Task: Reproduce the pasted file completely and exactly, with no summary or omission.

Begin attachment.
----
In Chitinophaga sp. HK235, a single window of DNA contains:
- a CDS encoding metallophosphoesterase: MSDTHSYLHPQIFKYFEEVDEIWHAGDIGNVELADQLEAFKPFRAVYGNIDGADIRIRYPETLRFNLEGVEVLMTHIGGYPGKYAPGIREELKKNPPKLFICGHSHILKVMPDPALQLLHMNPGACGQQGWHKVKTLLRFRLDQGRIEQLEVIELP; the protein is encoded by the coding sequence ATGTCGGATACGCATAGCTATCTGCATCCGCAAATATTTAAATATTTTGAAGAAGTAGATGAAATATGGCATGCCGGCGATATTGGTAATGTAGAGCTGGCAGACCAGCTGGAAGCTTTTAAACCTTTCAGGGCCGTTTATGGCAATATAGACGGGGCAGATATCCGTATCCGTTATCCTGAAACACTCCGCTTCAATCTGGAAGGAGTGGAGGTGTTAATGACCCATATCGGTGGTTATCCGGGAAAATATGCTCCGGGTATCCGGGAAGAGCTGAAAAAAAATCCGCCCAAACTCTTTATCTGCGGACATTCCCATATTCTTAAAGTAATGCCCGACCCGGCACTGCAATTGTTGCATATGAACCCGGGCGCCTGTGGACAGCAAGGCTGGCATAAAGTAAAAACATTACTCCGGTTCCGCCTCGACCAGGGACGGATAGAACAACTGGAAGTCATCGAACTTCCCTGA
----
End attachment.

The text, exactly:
In Chitinophaga sp. HK235, a single window of DNA contains:
- a CDS encoding metallophosphoesterase: MSDTHSYLHPQIFKYFEEVDEIWHAGDIGNVELADQLEAFKPFRAVYGNIDGADIRIRYPETLRFNLEGVEVLMTHIGGYPGKYAPGIREELKKNPPKLFICGHSHILKVMPDPALQLLHMNPGACGQQGWHKVKTLLRFRLDQGRIEQLEVIELP; the protein is encoded by the coding sequence ATGTCGGATACGCATAGCTATCTGCATCCGCAAATATTTAAATATTTTGAAGAAGTAGATGAAATATGGCATGCCGGCGATATTGGTAATGTAGAGCTGGCAGACCAGCTGGAAGCTTTTAAACCTTTCAGGGCCGTTTATGGCAATATAGACGGGGCAGATATCCGTATCCGTTATCCTGAAACACTCCGCTTCAATCTGGAAGGAGTGGAGGTGTTAATGACCCATATCGGTGGTTATCCGGGAAAATATGCTCCGGGTATCCGGGAAGAGCTGAAAAAAAATCCGCCCAAACTCTTTATCTGCGGACATTCCCATATTCTTAAAGTAATGCCCGACCCGGCACTGCAATTGTTGCATATGAACCCGGGCGCCTGTGGACAGCAAGGCTGGCATAAAGTAAAAACATTACTCCGGTTCCGCCTCGACCAGGGACGGATAGAACAACTGGAAGTCATCGAACTTCCCTGA